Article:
Nanotechnology advances the utilization of materials and devices with extremely small dimensions. Nanotechnology is a visionary field, as micro- and nano-structured devices impact all fields of engineering, including microelectronics (smaller, faster computer chips), mechanical engineering (micromotors and actuators), civil engineering (“smart”, self-healing nanocomposite materials for buildings and bridges), and biomedical engineering (biosensors and tissue engineering).
Materials science is central to nanotechnology because the properties of materials can change dramatically when things are made extremely small. This observation is not simply that we need to measure such properties or develop new processing tools to fabricate nanodevices. Rather, our vision is that the wide (and sometimes unexpected) variety of phenomena associated with nanostructured materials allow us to envision radically new devices and applications that can only be made with nanostructured materials. The nanotechnology concentration encompasses a curriculum designed to train students in the fundamental interdisciplinary principles of materials science, including physics and chemistry, and also to expose students to the forefront of nanomaterials research through elective classes and research laboratories. In recognition of completion of the Nanotechnology Concentration, a student may elect to have his or her academic transcript annotated to indicate a specialty in nanotechnology.
To receive commendation for completion of the Nanotechnology Concentration, the student must complete three electives with a focus on nanotechnology, a nanomaterials laboratory course and a nanotechnology senior design project. Approval of electives must be made by a student’s academic advisor prior to taking the courses, and approval of the senior design project must be pre-approved by the senior design instructor.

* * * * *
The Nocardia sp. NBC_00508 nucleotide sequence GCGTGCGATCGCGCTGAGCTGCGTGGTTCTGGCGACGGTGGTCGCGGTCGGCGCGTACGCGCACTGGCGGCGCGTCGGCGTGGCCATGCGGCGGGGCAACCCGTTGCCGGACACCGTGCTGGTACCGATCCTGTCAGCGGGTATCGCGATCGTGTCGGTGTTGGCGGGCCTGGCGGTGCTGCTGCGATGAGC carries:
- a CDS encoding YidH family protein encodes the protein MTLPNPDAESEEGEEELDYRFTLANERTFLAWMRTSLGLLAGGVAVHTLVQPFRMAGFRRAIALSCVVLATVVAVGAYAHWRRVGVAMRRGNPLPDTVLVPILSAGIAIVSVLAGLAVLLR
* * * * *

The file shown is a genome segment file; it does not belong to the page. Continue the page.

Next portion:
Students must declare their intent to satisfy the requirements of the Nanotechnology Concentration in Materials Science and Engineering by their 5th semester (1st semester junior year). Students should declare their intent in writing or by e-mail to their department advisors and copy the academic coordinator.
Course Title and Description
|Nanotechnology Concentration (select 3 plus 510.442)||(planned offerings may change)|
|510.442||Nanomaterials Lab||Ma||Fall 2017|
|510.427||Chemistry of Nanomaterials||Hall||To Be Decided|
|510.422||Micro- and Nano- Structured Materials and Devices||Katz||Spring (usually)|
|510.403||Materials Characterization||McGuiggan||Fall 2017|
|510.405||Materials Science of Energy Technologies||Erlebacher||To Be Decided|
|510.421||Nanoparticles||Wilson||Spring 2018 (Tentative)|
|510.457||Materials Science of Thin Films||Weihs||To Be Decided|
|530.496||Micro/Nanoscience and Biotechnology
(530.672 BioMEMS is a more advanced course but accepts and has UG students every year)
|Wang||(530.672 BioMEMS is offered every spring semester)|
|540.415||Interfacial Science with Applications to Nanoscales||Frechette||Fall 2017|
|530.495||Microfabrication Laboratory||Wang||Fall (usually)|
|510.420||Stealth Science and Engineering||Spicer||Fall 2018 (Tentative)|
|510.451||Quantum Physical Interactions||Spicer||To Be Decided|
|510.415||Chemistry of Materials Synthesis||Katz||To Be Decided|
|540.403||Colloids and Nanoparticles||Bevan||Spring (usually)|
This list is NOT meant to be exhaustive. Other courses on campus can be selected, as long as they focus on nanotechnology. Email Professor Evan Ma if you have suggestions/questions.